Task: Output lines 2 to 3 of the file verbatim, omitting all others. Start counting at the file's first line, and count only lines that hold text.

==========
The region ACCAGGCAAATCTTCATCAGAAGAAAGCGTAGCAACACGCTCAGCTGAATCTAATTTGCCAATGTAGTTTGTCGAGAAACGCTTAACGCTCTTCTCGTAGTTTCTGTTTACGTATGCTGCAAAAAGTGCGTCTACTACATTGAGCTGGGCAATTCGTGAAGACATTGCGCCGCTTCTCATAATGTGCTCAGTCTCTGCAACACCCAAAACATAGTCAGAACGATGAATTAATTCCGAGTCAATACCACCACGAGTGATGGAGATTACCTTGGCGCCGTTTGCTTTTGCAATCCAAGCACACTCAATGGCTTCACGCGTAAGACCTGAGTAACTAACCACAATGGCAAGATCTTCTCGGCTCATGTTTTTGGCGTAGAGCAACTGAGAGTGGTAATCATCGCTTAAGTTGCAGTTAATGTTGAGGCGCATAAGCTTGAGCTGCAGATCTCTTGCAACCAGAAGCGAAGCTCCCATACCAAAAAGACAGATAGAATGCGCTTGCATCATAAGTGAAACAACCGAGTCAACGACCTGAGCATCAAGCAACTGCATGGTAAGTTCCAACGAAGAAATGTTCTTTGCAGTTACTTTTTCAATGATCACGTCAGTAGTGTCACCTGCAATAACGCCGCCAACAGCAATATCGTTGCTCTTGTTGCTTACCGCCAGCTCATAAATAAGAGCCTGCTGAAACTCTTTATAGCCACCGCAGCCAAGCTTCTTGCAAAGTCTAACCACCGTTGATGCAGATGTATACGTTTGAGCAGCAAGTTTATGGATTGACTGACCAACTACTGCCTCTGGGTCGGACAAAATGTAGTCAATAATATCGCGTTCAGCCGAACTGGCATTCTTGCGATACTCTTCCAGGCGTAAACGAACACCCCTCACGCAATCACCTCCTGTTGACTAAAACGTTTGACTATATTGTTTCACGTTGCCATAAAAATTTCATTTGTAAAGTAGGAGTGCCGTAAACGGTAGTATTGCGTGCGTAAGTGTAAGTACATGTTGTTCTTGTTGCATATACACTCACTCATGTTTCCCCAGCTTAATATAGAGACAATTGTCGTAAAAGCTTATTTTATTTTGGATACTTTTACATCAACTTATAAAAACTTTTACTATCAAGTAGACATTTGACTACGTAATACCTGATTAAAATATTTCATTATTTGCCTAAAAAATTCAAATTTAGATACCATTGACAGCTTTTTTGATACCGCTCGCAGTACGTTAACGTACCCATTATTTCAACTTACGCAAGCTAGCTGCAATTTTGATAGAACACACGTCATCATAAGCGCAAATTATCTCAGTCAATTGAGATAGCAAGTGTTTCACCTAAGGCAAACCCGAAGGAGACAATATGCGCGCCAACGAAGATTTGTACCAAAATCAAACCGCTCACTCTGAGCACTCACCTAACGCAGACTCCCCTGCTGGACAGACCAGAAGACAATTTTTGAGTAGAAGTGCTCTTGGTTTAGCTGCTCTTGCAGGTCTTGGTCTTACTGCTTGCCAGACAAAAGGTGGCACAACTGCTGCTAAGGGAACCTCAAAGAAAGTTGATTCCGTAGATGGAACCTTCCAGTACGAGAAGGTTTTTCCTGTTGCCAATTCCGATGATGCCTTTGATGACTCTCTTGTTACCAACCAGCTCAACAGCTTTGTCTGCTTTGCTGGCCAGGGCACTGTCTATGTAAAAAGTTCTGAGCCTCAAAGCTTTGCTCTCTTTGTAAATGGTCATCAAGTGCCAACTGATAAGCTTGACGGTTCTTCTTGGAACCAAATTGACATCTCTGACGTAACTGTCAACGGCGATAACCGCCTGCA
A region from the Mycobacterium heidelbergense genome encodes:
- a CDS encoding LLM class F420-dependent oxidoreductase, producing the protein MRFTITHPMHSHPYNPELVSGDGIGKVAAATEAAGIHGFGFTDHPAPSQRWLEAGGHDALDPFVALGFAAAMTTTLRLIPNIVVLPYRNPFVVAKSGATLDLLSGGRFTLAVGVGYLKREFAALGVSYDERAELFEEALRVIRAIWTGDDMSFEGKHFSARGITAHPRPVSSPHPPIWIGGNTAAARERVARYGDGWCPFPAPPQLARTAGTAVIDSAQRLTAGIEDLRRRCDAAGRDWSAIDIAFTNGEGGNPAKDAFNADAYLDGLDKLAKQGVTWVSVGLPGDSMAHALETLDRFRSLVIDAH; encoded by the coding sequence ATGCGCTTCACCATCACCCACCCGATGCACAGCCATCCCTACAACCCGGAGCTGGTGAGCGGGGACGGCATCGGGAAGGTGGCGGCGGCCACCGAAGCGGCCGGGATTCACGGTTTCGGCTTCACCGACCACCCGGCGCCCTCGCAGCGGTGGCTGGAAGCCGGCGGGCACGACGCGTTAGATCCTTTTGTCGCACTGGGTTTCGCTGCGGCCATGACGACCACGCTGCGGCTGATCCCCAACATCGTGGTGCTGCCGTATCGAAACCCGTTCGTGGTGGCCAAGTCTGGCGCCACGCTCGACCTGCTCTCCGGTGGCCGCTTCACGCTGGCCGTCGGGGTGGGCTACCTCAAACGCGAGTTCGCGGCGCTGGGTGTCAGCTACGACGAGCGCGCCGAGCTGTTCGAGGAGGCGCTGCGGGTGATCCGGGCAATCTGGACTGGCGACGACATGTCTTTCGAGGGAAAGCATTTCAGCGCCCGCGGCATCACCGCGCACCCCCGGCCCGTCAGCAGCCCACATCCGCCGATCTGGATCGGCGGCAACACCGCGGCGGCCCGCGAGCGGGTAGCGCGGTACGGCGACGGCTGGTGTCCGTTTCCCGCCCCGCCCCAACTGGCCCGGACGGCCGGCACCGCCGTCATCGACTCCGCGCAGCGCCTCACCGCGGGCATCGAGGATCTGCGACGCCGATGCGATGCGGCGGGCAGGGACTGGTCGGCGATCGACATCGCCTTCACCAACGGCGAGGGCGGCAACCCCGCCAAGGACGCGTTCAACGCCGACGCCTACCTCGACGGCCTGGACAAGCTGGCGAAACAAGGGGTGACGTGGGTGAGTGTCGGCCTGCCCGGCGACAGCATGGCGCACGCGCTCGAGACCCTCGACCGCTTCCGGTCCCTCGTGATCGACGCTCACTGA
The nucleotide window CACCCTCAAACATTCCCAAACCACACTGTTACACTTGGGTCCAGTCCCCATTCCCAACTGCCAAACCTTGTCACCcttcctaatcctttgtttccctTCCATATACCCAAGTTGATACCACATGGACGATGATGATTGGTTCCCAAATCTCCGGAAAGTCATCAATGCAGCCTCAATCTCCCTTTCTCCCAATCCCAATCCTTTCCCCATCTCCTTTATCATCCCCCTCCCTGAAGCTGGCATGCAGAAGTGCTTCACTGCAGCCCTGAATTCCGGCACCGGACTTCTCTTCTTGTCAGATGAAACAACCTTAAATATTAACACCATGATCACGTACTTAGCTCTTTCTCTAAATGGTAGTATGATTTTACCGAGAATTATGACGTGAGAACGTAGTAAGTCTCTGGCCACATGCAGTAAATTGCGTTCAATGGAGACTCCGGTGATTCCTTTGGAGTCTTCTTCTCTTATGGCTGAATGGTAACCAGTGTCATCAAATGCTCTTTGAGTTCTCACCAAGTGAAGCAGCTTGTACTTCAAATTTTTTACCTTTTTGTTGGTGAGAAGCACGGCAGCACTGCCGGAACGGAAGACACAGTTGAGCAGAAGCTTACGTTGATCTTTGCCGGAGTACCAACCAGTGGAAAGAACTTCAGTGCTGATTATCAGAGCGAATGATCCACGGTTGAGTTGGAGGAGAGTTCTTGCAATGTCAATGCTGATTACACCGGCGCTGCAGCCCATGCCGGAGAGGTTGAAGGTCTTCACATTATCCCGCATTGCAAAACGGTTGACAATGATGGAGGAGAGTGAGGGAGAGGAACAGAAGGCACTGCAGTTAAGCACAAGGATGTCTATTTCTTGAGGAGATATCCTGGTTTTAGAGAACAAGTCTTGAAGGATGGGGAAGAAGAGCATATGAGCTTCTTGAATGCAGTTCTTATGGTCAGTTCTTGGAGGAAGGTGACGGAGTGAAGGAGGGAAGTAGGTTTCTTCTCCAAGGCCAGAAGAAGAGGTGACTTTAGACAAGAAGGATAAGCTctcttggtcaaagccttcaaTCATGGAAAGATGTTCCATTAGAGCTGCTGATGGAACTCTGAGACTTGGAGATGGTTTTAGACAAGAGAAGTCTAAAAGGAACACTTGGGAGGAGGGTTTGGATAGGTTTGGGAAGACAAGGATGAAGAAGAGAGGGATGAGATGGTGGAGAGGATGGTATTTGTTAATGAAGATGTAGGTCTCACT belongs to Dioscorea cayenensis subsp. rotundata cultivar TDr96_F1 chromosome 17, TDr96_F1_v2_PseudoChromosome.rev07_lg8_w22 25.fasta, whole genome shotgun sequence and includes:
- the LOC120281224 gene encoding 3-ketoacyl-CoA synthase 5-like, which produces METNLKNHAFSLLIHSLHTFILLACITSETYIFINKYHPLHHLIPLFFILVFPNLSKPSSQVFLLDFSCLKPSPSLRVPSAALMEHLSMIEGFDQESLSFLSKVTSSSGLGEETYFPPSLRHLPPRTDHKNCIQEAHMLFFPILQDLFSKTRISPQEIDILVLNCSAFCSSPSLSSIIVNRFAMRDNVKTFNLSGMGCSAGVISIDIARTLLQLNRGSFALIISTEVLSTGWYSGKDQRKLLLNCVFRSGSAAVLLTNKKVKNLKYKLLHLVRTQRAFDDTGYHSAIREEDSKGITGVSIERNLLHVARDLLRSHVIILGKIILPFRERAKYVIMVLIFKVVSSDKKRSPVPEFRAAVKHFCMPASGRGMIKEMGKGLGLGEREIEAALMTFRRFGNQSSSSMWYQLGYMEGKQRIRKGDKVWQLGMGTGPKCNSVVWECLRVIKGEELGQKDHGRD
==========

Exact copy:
A region from the Mycobacterium heidelbergense genome encodes:
- a CDS encoding LLM class F420-dependent oxidoreductase, producing the protein MRFTITHPMHSHPYNPELVSGDGIGKVAAATEAAGIHGFGFTDHPAPSQRWLEAGGHDALDPFVALGFAAAMTTTLRLIPNIVVLPYRNPFVVAKSGATLDLLSGGRFTLAVGVGYLKREFAALGVSYDERAELFEEALRVIRAIWTGDDMSFEGKHFSARGITAHPRPVSSPHPPIWIGGNTAAARERVARYGDGWCPFPAPPQLARTAGTAVIDSAQRLTAGIEDLRRRCDAAGRDWSAIDIAFTNGEGGNPAKDAFNADAYLDGLDKLAKQGVTWVSVGLPGDSMAHALETLDRFRSLVIDAH; encoded by the coding sequence ATGCGCTTCACCATCACCCACCCGATGCACAGCCATCCCTACAACCCGGAGCTGGTGAGCGGGGACGGCATCGGGAAGGTGGCGGCGGCCACCGAAGCGGCCGGGATTCACGGTTTCGGCTTCACCGACCACCCGGCGCCCTCGCAGCGGTGGCTGGAAGCCGGCGGGCACGACGCGTTAGATCCTTTTGTCGCACTGGGTTTCGCTGCGGCCATGACGACCACGCTGCGGCTGATCCCCAACATCGTGGTGCTGCCGTATCGAAACCCGTTCGTGGTGGCCAAGTCTGGCGCCACGCTCGACCTGCTCTCCGGTGGCCGCTTCACGCTGGCCGTCGGGGTGGGCTACCTCAAACGCGAGTTCGCGGCGCTGGGTGTCAGCTACGACGAGCGCGCCGAGCTGTTCGAGGAGGCGCTGCGGGTGATCCGGGCAATCTGGACTGGCGACGACATGTCTTTCGAGGGAAAGCATTTCAGCGCCCGCGGCATCACCGCGCACCCCCGGCCCGTCAGCAGCCCACATCCGCCGATCTGGATCGGCGGCAACACCGCGGCGGCCCGCGAGCGGGTAGCGCGGTACGGCGACGGCTGGTGTCCGTTTCCCGCCCCGCCCCAACTGGCCCGGACGGCCGGCACCGCCGTCATCGACTCCGCGCAGCGCCTCACCGCGGGCATCGAGGATCTGCGACGCCGATGCGATGCGGCGGGCAGGGACTGGTCGGCGATCGACATCGCCTTCACCAACGGCGAGGGCGGCAACCCCGCCAAGGACGCGTTCAACGCCGACGCCTACCTCGACGGCCTGGACAAGCTGGCGAAACAAGGGGTGACGTGGGTGAGTGTCGGCCTGCCCGGCGACAGCATGGCGCACGCGCTCGAGACCCTCGACCGCTTCCGGTCCCTCGTGATCGACGCTCACTGA